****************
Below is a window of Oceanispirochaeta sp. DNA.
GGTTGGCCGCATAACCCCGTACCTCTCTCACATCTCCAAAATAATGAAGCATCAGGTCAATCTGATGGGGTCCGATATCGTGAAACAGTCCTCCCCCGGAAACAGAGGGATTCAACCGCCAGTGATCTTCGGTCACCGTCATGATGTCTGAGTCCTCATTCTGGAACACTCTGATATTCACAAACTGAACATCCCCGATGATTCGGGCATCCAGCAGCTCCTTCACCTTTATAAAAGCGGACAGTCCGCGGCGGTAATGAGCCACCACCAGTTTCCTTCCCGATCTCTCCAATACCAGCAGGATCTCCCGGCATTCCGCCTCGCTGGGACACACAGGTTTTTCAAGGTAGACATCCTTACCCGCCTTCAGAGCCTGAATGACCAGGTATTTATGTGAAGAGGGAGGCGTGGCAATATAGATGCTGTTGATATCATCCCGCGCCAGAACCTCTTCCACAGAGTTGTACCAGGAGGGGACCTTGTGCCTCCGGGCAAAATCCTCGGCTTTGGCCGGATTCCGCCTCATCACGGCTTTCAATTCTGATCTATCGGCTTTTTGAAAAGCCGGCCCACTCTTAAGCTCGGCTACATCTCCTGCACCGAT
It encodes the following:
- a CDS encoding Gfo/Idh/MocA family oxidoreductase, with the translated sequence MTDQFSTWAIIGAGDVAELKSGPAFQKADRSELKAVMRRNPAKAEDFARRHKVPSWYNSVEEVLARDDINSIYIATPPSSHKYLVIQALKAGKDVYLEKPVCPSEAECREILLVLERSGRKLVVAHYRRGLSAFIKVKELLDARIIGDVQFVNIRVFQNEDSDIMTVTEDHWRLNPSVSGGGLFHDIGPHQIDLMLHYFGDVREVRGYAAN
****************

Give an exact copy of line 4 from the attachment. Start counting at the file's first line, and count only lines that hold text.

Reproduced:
- a CDS encoding Gfo/Idh/MocA family oxidoreductase, with the translated sequence MTDQFSTWAIIGAGDVAELKSGPAFQKADRSELKAVMRRNPAKAEDFARRHKVPSWYNSVEEVLARDDINSIYIATPPSSHKYLVIQALKAGKDVYLEKPVCPSEAECREILLVLERSGRKLVVAHYRRGLSAFIKVKELLDARIIGDVQFVNIRVFQNEDSDIMTVTEDHWRLNPSVSGGGLFHDIGPHQIDLMLHYFGDVREVRGYAAN